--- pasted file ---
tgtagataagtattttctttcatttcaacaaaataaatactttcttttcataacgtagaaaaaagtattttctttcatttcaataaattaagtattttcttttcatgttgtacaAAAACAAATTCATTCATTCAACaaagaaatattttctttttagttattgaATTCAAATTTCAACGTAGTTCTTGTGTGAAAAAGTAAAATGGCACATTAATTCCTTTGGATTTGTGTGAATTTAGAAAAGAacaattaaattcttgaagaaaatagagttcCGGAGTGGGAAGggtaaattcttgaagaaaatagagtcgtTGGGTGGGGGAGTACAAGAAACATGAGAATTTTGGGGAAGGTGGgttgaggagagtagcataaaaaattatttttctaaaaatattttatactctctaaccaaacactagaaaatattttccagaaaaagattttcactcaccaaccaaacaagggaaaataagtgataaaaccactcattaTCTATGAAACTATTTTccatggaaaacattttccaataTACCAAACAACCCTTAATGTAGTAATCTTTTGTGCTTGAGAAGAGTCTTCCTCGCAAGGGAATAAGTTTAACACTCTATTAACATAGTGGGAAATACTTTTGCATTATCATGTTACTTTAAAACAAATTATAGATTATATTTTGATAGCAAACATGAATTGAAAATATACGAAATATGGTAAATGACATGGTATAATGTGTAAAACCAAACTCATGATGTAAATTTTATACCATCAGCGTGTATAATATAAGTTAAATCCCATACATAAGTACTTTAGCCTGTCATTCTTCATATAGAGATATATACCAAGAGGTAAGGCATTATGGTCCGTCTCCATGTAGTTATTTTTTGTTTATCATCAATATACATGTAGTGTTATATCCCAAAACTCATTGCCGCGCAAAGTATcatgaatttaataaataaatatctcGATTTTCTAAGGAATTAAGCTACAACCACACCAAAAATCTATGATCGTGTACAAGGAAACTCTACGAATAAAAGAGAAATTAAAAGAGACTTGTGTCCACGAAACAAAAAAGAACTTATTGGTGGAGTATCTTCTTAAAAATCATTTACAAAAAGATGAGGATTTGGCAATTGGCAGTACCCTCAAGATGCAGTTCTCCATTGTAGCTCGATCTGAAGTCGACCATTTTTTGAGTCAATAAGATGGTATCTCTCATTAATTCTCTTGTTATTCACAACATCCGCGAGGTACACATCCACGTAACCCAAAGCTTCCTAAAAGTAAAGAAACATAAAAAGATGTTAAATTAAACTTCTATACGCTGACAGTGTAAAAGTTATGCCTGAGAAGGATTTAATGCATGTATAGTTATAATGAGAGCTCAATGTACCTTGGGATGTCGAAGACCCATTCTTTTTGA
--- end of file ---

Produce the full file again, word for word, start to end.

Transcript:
tgtagataagtattttctttcatttcaacaaaataaatactttcttttcataacgtagaaaaaagtattttctttcatttcaataaattaagtattttcttttcatgttgtacaAAAACAAATTCATTCATTCAACaaagaaatattttctttttagttattgaATTCAAATTTCAACGTAGTTCTTGTGTGAAAAAGTAAAATGGCACATTAATTCCTTTGGATTTGTGTGAATTTAGAAAAGAacaattaaattcttgaagaaaatagagttcCGGAGTGGGAAGggtaaattcttgaagaaaatagagtcgtTGGGTGGGGGAGTACAAGAAACATGAGAATTTTGGGGAAGGTGGgttgaggagagtagcataaaaaattatttttctaaaaatattttatactctctaaccaaacactagaaaatattttccagaaaaagattttcactcaccaaccaaacaagggaaaataagtgataaaaccactcattaTCTATGAAACTATTTTccatggaaaacattttccaataTACCAAACAACCCTTAATGTAGTAATCTTTTGTGCTTGAGAAGAGTCTTCCTCGCAAGGGAATAAGTTTAACACTCTATTAACATAGTGGGAAATACTTTTGCATTATCATGTTACTTTAAAACAAATTATAGATTATATTTTGATAGCAAACATGAATTGAAAATATACGAAATATGGTAAATGACATGGTATAATGTGTAAAACCAAACTCATGATGTAAATTTTATACCATCAGCGTGTATAATATAAGTTAAATCCCATACATAAGTACTTTAGCCTGTCATTCTTCATATAGAGATATATACCAAGAGGTAAGGCATTATGGTCCGTCTCCATGTAGTTATTTTTTGTTTATCATCAATATACATGTAGTGTTATATCCCAAAACTCATTGCCGCGCAAAGTATcatgaatttaataaataaatatctcGATTTTCTAAGGAATTAAGCTACAACCACACCAAAAATCTATGATCGTGTACAAGGAAACTCTACGAATAAAAGAGAAATTAAAAGAGACTTGTGTCCACGAAACAAAAAAGAACTTATTGGTGGAGTATCTTCTTAAAAATCATTTACAAAAAGATGAGGATTTGGCAATTGGCAGTACCCTCAAGATGCAGTTCTCCATTGTAGCTCGATCTGAAGTCGACCATTTTTTGAGTCAATAAGATGGTATCTCTCATTAATTCTCTTGTTATTCACAACATCCGCGAGGTACACATCCACGTAACCCAAAGCTTCCTAAAAGTAAAGAAACATAAAAAGATGTTAAATTAAACTTCTATACGCTGACAGTGTAAAAGTTATGCCTGAGAAGGATTTAATGCATGTATAGTTATAATGAGAGCTCAATGTACCTTGGGATGTCGAAGACCCATTCTTTTTGA